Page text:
(This question is related to How can I improve my footwork while rock-climbing?)

What are common rock-climbing footwork mistakes and how can I spot them?

More specifically: When I started climbing I mostly focused on the hands. After some months, I advanced in the grades, but I started to fail in certain climbs because I slipped from the foot holes. During the time I realized the first time that I had bad footwork - so I started to train it.

The months passed, impossible climbs became easy and I thought: well, my footwork should be good now. In the next grade I struggled again, slipped away or could not hold my body at the overhanging wall. So, footwork training again... But maybe I overlook some mistakes or common flaws in this training again.

2 Answers 2


The mistakes I mention might be more common at lower grades than yours, here goes anyway:

  • Too big steps. When I started climbing I tended to make massive steps, leaving out many good footholds in between. A more experienced friend taught me to avoid this by clipping a quickdraw between my climbing shoes on a toprope climb well within my ability; suddenly I started to notice all the other options that were "in range".

  • Not planning a couple of steps ahead. A beginners mistake is to locate the next good hole, then place whatever foot's most convenient (usually not the one you moved last) without thinking about how to carry on from there, leading to an inelegant "hop" as you switch feet on a little hold so you have the right one free to carry on. Another tip from a friend: think about which foot you would like free when you're in a particular hold, not which foot is easiest to place there.

  • Toeing everything and forgetting that there are often good ways to place a foot sideways on a protruding piece of rock.


a common footwork mistake is not keeping it still! I see this all the time with people starting in bouldering, their footwork can be indecisive. You need to pick how and where you want to place your foot and do it. Don't keep moving it around, unless you plan to do this.

Use the correct parts of your foot/shoe. You want to only use the outside/indside edge(s), toe and occasionaly heel. These are the efficient areas of your shoes.

enter image description here

Try not to bang around. If your making a lot of noise then you are likely not moving efficiently. Pick how and where you want to move your foot and do it slowly, controlled and efficiently. Try not to throw your foot in the general direction and hope that it sticks.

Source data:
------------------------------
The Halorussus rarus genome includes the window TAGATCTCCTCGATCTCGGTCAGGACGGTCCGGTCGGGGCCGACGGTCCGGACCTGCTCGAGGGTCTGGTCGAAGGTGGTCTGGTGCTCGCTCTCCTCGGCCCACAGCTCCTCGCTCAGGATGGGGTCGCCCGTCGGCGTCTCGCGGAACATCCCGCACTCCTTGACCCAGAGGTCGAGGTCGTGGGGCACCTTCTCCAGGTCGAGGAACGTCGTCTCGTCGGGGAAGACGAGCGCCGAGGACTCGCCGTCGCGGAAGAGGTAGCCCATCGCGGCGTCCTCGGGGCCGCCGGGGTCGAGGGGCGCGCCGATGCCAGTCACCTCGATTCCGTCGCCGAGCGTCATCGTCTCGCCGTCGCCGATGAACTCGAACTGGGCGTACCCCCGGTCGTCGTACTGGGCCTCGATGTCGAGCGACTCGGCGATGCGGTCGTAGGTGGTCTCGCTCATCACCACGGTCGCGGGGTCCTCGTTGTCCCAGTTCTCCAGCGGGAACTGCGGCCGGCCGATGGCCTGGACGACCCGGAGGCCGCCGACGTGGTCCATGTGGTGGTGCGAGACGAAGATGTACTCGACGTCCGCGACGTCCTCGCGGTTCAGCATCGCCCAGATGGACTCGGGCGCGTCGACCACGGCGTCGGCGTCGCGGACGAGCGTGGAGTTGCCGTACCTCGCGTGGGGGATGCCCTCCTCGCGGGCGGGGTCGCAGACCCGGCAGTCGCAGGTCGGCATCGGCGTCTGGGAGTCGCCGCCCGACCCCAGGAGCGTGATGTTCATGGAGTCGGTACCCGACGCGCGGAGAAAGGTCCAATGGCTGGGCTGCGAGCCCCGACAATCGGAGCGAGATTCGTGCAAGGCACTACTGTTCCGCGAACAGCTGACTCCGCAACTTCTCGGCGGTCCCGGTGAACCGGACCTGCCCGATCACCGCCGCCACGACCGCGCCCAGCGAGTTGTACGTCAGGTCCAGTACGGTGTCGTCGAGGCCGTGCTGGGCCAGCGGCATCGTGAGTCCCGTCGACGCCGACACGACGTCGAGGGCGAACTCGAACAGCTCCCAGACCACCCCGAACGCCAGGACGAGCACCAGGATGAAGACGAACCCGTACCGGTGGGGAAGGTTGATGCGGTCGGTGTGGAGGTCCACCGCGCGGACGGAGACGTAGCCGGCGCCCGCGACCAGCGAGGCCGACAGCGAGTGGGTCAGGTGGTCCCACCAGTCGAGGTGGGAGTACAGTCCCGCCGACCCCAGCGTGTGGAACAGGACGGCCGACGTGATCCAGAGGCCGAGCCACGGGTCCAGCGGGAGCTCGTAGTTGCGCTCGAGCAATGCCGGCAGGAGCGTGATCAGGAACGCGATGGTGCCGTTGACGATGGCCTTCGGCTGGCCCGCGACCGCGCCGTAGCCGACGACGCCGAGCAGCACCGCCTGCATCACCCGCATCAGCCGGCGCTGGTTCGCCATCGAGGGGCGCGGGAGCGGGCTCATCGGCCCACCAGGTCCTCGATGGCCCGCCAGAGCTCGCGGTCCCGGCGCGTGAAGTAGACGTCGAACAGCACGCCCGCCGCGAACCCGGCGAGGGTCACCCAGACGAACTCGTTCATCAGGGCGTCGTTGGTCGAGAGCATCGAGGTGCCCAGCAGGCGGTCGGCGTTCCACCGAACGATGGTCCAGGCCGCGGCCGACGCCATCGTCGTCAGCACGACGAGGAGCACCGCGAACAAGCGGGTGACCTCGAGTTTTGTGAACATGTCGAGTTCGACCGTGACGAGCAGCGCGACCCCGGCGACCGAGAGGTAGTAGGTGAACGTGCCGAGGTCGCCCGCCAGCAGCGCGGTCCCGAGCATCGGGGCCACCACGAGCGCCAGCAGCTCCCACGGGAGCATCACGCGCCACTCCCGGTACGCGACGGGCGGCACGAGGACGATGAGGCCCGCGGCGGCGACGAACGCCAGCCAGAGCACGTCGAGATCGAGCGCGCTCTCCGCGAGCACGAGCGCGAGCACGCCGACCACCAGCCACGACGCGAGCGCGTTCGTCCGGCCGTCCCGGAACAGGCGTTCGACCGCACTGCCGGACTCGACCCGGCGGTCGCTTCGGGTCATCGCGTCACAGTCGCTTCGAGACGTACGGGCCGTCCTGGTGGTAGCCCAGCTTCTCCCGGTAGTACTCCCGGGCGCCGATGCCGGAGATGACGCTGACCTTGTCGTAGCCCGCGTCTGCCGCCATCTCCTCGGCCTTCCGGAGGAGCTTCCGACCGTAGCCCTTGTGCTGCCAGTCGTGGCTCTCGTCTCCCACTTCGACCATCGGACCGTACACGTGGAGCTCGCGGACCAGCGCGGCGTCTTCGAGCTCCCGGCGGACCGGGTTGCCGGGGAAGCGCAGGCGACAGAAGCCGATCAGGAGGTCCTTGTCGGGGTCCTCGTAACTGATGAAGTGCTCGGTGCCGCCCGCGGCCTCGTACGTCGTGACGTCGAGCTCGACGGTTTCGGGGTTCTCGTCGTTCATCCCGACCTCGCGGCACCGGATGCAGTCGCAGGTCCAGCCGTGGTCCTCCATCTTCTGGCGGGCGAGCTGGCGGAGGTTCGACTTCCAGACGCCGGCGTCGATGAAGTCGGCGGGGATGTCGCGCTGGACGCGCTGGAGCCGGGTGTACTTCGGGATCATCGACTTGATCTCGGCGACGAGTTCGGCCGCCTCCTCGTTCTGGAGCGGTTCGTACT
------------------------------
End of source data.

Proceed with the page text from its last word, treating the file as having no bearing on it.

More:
Get correctly fitting shoes. Beginners often have shoes that are too big for them. Climbing shoes shouldn't have dead space. They should be tight on your foot. If they are not then your foot will be moving around inside the shoe.

Old shoes. again I see this a lot. Rental shoes can be pretty crappy. Consider buying a cheap pair instead. A very worn shoe will not stick to the wall as well as a newer one.

Trust it. This takes time. You have to learn that you can stand on a tiny hold and it will hold you. If your planning on using a foothold. Place it transfer your weight, believe that it won't move. If you get nervous you don't commit. You place less weight on the hold. You slip. You trust it less and the cycle gets worse. If you commit 100%, their is a greater chance your foot will stick.

This article covers some exercises to improve your footwork.

  • Good points but it's perfectly legitimate to use the ball of your foot (smearing) on rock like gritstone, which has few cracks or edges but good friction, no?
    – nekomatic
    Commented Sep 9, 2014 at 12:13
  • Footwork on grit stone is an art unto itself! :) Yes, but starting off when you want to learn good footwork you should stick to the more common areas. Your more likely to get better grip on most holds with the above. Also the ball of your foot is covered in the above @nekomatic
    – user2766
    Commented Sep 9, 2014 at 12:24
  • Spoken like a true limestone climber ;)
    – nekomatic
    Commented Sep 9, 2014 at 12:41

Your Answer

By clicking “Post Your Answer”, you agree to our terms of service and acknowledge you have read our privacy policy.

Not the answer you're looking for? Browse other questions tagged or ask your own question.